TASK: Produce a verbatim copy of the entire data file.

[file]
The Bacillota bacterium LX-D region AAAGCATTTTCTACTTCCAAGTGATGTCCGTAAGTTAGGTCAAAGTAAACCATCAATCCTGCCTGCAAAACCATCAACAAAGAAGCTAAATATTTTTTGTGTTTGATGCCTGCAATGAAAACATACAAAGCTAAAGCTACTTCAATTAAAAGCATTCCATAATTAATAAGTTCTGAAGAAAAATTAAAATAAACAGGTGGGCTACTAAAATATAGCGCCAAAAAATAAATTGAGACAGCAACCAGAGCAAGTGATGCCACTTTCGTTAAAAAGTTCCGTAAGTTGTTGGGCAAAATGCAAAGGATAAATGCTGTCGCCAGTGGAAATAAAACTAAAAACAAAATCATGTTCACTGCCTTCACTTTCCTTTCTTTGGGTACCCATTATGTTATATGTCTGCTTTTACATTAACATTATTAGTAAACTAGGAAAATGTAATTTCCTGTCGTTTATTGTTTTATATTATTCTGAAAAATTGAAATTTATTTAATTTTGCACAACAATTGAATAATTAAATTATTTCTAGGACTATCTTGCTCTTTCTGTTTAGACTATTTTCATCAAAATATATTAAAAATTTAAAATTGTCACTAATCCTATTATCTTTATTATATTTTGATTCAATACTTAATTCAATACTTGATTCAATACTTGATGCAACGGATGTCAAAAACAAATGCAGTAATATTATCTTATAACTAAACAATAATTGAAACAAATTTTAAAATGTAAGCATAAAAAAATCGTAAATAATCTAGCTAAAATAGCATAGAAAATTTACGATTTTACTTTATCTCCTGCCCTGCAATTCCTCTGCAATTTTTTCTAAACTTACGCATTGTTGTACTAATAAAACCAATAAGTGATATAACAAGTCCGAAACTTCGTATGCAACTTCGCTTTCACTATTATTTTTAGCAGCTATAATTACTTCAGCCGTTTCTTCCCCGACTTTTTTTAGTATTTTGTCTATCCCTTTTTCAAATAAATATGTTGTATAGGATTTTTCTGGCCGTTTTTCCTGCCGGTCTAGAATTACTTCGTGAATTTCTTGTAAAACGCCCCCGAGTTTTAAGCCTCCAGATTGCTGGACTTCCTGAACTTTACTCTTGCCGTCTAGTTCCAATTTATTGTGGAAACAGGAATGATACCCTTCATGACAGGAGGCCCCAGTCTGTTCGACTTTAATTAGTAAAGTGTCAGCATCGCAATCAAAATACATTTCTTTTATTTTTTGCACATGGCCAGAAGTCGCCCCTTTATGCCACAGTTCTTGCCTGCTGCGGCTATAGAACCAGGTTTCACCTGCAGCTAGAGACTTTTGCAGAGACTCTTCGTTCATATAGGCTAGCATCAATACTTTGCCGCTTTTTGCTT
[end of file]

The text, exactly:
The Bacillota bacterium LX-D region AAAGCATTTTCTACTTCCAAGTGATGTCCGTAAGTTAGGTCAAAGTAAACCATCAATCCTGCCTGCAAAACCATCAACAAAGAAGCTAAATATTTTTTGTGTTTGATGCCTGCAATGAAAACATACAAAGCTAAAGCTACTTCAATTAAAAGCATTCCATAATTAATAAGTTCTGAAGAAAAATTAAAATAAACAGGTGGGCTACTAAAATATAGCGCCAAAAAATAAATTGAGACAGCAACCAGAGCAAGTGATGCCACTTTCGTTAAAAAGTTCCGTAAGTTGTTGGGCAAAATGCAAAGGATAAATGCTGTCGCCAGTGGAAATAAAACTAAAAACAAAATCATGTTCACTGCCTTCACTTTCCTTTCTTTGGGTACCCATTATGTTATATGTCTGCTTTTACATTAACATTATTAGTAAACTAGGAAAATGTAATTTCCTGTCGTTTATTGTTTTATATTATTCTGAAAAATTGAAATTTATTTAATTTTGCACAACAATTGAATAATTAAATTATTTCTAGGACTATCTTGCTCTTTCTGTTTAGACTATTTTCATCAAAATATATTAAAAATTTAAAATTGTCACTAATCCTATTATCTTTATTATATTTTGATTCAATACTTAATTCAATACTTGATTCAATACTTGATGCAACGGATGTCAAAAACAAATGCAGTAATATTATCTTATAACTAAACAATAATTGAAACAAATTTTAAAATGTAAGCATAAAAAAATCGTAAATAATCTAGCTAAAATAGCATAGAAAATTTACGATTTTACTTTATCTCCTGCCCTGCAATTCCTCTGCAATTTTTTCTAAACTTACGCATTGTTGTACTAATAAAACCAATAAGTGATATAACAAGTCCGAAACTTCGTATGCAACTTCGCTTTCACTATTATTTTTAGCAGCTATAATTACTTCAGCCGTTTCTTCCCCGACTTTTTTTAGTATTTTGTCTATCCCTTTTTCAAATAAATATGTTGTATAGGATTTTTCTGGCCGTTTTTCCTGCCGGTCTAGAATTACTTCGTGAATTTCTTGTAAAACGCCCCCGAGTTTTAAGCCTCCAGATTGCTGGACTTCCTGAACTTTACTCTTGCCGTCTAGTTCCAATTTATTGTGGAAACAGGAATGATACCCTTCATGACAGGAGGCCCCAGTCTGTTCGACTTTAATTAGTAAAGTGTCAGCATCGCAATCAAAATACATTTCTTTTATTTTTTGCACATGGCCAGAAGTCGCCCCTTTATGCCACAGTTCTTGCCTGCTGCGGCTATAGAACCAGGTTTCACCTGCAGCTAGAGACTTTTGCAGAGACTCTTCGTTCATATAGGCTAGCATCAATACTTTGCCGCTTTTTGCTT